When a worker is injured, each missed day of work represents lost wages. In workers’ compensation insurance, indemnity benefits are paid to the employee to help them cover their loss of income.

Indemnity benefit laws are determined on a state-by-state basis. Payments are a portion of the worker’s average weekly wage, and take into consideration the extent of the disability. Each state has its own rules about how to calculate the average weekly wage; for example, some states use the last 52 weeks of pay, while others use the last 13 weeks. There is a waiting period, often several days to a week, before any indemnity benefits will begin. State workers’ compensation boards also outline minimum and maximum indemnity benefits.

You can find your state’s workers’ compensation website on the U.S. Department of Labor’s State Workers’ Compensation Officials guide.

Types of Workers’ Compensation Indemnity Benefits

There are two main types of indemnity benefits, temporary and permanent, which are then further divided into two more subtypes, total and partial.


Temporary Partial Disability (TPD) is paid to workers who are medically cleared to return to work on a part time basis while they are healing from their injury. The worker would receive full payment for the hours worked each day, and receive TPD for the remainder of the hours not worked based on their original schedule. If a worker had an 8 hour shift but was able to work only 5 hours during their recovery, the TPD rate would apply to the remaining 3 hours.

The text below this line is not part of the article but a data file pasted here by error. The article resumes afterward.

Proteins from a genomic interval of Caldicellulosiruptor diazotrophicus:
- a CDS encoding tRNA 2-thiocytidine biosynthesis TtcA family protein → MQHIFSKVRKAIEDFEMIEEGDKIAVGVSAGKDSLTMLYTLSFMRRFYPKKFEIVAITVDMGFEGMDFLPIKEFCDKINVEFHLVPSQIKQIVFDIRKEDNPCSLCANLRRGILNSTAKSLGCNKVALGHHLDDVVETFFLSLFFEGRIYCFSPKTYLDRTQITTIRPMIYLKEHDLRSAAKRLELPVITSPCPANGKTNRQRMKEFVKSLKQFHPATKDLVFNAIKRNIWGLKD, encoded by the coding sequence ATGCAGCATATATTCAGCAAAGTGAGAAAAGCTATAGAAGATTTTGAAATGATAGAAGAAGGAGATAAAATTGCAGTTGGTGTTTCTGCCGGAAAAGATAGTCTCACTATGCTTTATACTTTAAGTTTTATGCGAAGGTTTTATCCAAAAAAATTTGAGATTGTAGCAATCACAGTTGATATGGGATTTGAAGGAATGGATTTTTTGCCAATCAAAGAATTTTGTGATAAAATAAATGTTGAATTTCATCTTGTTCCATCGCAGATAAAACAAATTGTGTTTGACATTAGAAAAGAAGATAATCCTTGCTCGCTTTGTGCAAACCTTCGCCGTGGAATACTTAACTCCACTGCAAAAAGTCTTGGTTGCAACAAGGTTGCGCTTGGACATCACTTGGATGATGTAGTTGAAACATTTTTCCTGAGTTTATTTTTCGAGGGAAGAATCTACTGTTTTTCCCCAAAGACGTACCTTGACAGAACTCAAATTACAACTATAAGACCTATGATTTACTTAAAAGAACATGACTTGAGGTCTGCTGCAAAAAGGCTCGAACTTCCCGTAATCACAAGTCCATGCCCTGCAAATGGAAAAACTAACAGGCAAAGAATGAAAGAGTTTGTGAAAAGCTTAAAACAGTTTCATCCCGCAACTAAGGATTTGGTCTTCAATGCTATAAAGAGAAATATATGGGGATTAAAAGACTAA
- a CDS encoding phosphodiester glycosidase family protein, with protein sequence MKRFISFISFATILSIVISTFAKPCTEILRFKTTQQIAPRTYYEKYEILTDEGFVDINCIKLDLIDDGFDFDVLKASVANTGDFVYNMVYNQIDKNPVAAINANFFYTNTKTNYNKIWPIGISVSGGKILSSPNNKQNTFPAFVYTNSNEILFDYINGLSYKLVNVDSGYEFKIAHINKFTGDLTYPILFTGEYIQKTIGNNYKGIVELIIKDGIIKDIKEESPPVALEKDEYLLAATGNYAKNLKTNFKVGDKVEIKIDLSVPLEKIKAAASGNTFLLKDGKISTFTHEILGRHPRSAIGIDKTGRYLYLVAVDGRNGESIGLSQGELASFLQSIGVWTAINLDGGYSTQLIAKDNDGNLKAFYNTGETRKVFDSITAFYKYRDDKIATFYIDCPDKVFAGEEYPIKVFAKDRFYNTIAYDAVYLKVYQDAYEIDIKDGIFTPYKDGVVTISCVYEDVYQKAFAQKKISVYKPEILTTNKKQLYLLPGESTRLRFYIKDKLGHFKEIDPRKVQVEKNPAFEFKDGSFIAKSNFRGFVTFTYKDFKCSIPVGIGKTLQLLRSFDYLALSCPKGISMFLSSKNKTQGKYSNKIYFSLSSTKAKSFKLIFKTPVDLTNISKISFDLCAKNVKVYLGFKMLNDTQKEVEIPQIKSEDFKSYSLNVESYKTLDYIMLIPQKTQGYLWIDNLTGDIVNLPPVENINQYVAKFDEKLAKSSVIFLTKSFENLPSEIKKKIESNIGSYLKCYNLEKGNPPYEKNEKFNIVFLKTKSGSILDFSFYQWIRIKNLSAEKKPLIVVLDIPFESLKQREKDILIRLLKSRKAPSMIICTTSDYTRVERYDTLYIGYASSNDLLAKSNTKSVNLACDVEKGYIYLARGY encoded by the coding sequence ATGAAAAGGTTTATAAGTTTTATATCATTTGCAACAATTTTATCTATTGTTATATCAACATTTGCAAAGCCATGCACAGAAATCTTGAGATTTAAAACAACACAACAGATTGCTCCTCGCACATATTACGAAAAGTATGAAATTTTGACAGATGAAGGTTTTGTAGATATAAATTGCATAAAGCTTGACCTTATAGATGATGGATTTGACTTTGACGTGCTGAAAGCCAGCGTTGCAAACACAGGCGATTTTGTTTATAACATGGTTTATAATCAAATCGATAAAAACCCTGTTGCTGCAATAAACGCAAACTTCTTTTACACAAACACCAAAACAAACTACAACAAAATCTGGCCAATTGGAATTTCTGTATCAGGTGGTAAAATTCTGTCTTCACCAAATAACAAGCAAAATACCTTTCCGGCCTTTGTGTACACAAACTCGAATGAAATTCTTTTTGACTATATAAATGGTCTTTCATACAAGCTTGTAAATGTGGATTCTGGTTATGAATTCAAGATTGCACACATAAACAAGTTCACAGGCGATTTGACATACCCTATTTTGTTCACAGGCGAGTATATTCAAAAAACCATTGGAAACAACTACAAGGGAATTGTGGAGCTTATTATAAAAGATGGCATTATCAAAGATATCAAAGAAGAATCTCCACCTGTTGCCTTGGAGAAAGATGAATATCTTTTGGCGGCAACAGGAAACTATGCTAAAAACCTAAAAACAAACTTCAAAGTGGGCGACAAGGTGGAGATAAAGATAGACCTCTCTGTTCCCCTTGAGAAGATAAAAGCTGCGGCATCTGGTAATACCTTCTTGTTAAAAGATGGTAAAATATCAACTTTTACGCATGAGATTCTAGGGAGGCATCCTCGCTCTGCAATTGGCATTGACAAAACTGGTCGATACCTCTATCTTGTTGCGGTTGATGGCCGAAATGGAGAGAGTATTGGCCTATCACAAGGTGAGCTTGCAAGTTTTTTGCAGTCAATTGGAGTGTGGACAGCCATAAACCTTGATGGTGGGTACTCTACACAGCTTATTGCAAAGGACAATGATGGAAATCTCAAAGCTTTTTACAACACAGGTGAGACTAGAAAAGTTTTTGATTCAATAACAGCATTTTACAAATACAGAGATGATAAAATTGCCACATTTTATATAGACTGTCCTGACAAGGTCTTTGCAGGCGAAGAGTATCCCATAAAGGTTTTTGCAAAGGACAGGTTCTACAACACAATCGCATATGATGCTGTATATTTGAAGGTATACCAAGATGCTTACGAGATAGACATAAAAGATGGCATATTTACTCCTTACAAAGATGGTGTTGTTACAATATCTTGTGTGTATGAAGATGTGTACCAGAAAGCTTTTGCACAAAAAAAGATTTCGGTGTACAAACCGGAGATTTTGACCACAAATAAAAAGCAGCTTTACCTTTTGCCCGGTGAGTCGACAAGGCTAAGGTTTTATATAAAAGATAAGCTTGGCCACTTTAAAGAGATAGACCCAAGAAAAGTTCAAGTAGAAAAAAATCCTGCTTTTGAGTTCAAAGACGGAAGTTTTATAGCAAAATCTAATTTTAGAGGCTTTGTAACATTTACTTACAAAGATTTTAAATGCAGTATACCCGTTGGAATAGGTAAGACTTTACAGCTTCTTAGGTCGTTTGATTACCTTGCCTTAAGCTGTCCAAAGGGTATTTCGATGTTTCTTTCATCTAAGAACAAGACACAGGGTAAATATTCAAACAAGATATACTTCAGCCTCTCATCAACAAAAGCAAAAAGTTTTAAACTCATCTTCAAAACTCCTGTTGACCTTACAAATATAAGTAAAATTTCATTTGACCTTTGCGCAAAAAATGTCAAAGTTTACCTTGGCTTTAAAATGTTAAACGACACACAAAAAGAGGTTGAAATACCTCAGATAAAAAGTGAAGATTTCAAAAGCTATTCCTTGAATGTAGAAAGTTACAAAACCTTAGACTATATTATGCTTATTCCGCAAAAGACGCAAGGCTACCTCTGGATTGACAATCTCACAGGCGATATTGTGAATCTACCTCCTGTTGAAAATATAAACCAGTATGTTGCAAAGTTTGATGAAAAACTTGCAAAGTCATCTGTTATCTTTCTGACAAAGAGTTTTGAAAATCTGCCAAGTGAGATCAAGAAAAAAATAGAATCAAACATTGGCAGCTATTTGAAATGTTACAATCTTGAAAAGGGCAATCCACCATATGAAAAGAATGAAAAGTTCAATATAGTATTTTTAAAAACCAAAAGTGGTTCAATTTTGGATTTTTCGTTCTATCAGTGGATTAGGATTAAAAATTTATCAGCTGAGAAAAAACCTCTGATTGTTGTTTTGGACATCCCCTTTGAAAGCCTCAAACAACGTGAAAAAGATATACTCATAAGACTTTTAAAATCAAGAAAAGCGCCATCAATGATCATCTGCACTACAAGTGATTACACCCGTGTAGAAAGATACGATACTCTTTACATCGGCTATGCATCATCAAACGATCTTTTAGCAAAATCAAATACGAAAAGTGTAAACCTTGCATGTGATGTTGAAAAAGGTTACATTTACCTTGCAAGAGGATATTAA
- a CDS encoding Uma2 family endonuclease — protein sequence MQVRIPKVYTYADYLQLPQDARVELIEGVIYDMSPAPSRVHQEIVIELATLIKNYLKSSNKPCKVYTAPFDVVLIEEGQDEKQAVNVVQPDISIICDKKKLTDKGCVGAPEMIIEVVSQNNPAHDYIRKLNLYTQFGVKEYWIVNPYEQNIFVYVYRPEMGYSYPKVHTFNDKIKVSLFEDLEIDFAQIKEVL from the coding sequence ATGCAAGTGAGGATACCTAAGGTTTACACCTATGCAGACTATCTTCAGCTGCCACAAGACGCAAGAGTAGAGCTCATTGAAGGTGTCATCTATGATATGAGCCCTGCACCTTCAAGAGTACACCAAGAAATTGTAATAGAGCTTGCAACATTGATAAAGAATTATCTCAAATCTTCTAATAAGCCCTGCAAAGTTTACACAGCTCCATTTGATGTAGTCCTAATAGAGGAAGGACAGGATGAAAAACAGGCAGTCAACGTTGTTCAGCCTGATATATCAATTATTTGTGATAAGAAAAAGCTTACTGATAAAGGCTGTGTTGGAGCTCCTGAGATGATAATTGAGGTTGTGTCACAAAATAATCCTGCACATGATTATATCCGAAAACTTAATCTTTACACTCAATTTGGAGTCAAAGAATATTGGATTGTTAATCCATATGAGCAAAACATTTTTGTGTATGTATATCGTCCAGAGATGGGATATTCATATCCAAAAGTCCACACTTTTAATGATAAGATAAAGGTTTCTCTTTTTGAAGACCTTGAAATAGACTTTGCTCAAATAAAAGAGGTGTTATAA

Temporary Total Disability (TTD) applies to workers who are unable to work at all while they recover. Many states pay around two-thirds of the worker’s average weekly wage for TTD.


Permanent indemnity benefits apply to workers who become permanently disabled due to injury. Permanent Partial Disability (PPD) is paid to workers who have recovered enough to return to some form of work, but will always have some form of partial disability.

When an individual is unable to return to any type of work after an injury, Permanent Total Disability (PTD) comes into play. In some states, death benefits paid to a worker’s dependents fall under PTD guidelines.

When choosing your company’s workers’ comp insurance, it is important to understand your state’s requirements for indemnity benefits.

If you need assistance with a workers’ comp claim, please fill out our free evaluation for workers’ compensation cases or give us a call at (866) 559-3200. Our vocational experts will be happy to discuss your case.